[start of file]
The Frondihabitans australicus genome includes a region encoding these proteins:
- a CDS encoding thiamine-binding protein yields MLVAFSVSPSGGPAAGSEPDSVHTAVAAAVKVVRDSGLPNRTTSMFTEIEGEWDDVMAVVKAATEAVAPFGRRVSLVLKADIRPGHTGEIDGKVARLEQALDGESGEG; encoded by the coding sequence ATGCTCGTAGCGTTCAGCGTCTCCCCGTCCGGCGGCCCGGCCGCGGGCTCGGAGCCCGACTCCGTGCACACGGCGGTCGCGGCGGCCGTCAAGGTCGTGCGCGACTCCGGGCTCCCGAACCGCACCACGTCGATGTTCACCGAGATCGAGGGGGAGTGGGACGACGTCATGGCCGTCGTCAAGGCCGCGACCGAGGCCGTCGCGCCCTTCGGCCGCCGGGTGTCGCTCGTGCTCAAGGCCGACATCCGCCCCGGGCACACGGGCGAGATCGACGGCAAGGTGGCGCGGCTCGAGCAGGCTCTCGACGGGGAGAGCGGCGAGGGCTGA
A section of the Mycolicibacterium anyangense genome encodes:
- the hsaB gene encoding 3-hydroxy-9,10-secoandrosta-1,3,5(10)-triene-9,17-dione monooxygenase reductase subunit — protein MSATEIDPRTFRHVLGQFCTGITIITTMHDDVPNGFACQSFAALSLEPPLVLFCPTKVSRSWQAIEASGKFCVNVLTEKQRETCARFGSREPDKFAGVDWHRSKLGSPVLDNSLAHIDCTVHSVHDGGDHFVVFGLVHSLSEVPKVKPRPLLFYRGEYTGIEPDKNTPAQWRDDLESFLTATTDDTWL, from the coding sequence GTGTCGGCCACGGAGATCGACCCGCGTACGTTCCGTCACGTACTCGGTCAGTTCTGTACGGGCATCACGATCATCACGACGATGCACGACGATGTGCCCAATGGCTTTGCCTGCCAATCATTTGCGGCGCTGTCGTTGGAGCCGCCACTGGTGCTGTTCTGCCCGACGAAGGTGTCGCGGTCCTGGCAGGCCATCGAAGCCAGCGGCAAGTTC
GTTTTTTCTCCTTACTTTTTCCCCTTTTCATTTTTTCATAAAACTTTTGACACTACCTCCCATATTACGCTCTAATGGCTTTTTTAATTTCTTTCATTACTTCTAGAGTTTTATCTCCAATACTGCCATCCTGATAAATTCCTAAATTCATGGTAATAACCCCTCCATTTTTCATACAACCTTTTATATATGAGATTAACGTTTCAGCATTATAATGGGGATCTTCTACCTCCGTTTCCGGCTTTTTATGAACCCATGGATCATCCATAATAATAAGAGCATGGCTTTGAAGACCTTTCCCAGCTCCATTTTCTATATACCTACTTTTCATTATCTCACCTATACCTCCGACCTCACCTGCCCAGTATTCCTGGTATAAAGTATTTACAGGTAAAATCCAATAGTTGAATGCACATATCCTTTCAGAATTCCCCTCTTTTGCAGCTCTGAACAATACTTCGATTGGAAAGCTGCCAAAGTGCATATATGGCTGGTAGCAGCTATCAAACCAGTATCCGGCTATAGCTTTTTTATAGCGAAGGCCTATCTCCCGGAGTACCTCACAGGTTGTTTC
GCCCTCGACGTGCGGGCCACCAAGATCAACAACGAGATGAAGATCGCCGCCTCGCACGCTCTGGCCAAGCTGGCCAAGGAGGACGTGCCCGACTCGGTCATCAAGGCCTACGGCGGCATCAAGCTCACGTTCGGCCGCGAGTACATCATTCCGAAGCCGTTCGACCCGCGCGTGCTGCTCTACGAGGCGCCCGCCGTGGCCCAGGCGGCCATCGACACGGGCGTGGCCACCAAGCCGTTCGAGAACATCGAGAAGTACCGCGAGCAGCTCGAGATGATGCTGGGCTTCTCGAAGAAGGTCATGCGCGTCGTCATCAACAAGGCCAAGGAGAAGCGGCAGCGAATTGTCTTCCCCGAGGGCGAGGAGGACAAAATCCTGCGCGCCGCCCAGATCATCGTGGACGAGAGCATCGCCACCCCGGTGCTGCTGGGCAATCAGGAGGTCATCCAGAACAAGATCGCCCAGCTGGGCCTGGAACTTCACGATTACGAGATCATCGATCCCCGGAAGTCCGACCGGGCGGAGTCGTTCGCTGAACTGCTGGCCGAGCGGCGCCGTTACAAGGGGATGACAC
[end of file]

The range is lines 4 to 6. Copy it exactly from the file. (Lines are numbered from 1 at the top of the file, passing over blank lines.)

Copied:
- the hsaB gene encoding 3-hydroxy-9,10-secoandrosta-1,3,5(10)-triene-9,17-dione monooxygenase reductase subunit — protein MSATEIDPRTFRHVLGQFCTGITIITTMHDDVPNGFACQSFAALSLEPPLVLFCPTKVSRSWQAIEASGKFCVNVLTEKQRETCARFGSREPDKFAGVDWHRSKLGSPVLDNSLAHIDCTVHSVHDGGDHFVVFGLVHSLSEVPKVKPRPLLFYRGEYTGIEPDKNTPAQWRDDLESFLTATTDDTWL, from the coding sequence GTGTCGGCCACGGAGATCGACCCGCGTACGTTCCGTCACGTACTCGGTCAGTTCTGTACGGGCATCACGATCATCACGACGATGCACGACGATGTGCCCAATGGCTTTGCCTGCCAATCATTTGCGGCGCTGTCGTTGGAGCCGCCACTGGTGCTGTTCTGCCCGACGAAGGTGTCGCGGTCCTGGCAGGCCATCGAAGCCAGCGGCAAGTTC
GTTTTTTCTCCTTACTTTTTCCCCTTTTCATTTTTTCATAAAACTTTTGACACTACCTCCCATATTACGCTCTAATGGCTTTTTTAATTTCTTTCATTACTTCTAGAGTTTTATCTCCAATACTGCCATCCTGATAAATTCCTAAATTCATGGTAATAACCCCTCCATTTTTCATACAACCTTTTATATATGAGATTAACGTTTCAGCATTATAATGGGGATCTTCTACCTCCGTTTCCGGCTTTTTATGAACCCATGGATCATCCATAATAATAAGAGCATGGCTTTGAAGACCTTTCCCAGCTCCATTTTCTATATACCTACTTTTCATTATCTCACCTATACCTCCGACCTCACCTGCCCAGTATTCCTGGTATAAAGTATTTACAGGTAAAATCCAATAGTTGAATGCACATATCCTTTCAGAATTCCCCTCTTTTGCAGCTCTGAACAATACTTCGATTGGAAAGCTGCCAAAGTGCATATATGGCTGGTAGCAGCTATCAAACCAGTATCCGGCTATAGCTTTTTTATAGCGAAGGCCTATCTCCCGGAGTACCTCACAGGTTGTTTC
GCCCTCGACGTGCGGGCCACCAAGATCAACAACGAGATGAAGATCGCCGCCTCGCACGCTCTGGCCAAGCTGGCCAAGGAGGACGTGCCCGACTCGGTCATCAAGGCCTACGGCGGCATCAAGCTCACGTTCGGCCGCGAGTACATCATTCCGAAGCCGTTCGACCCGCGCGTGCTGCTCTACGAGGCGCCCGCCGTGGCCCAGGCGGCCATCGACACGGGCGTGGCCACCAAGCCGTTCGAGAACATCGAGAAGTACCGCGAGCAGCTCGAGATGATGCTGGGCTTCTCGAAGAAGGTCATGCGCGTCGTCATCAACAAGGCCAAGGAGAAGCGGCAGCGAATTGTCTTCCCCGAGGGCGAGGAGGACAAAATCCTGCGCGCCGCCCAGATCATCGTGGACGAGAGCATCGCCACCCCGGTGCTGCTGGGCAATCAGGAGGTCATCCAGAACAAGATCGCCCAGCTGGGCCTGGAACTTCACGATTACGAGATCATCGATCCCCGGAAGTCCGACCGGGCGGAGTCGTTCGCTGAACTGCTGGCCGAGCGGCGCCGTTACAAGGGGATGACAC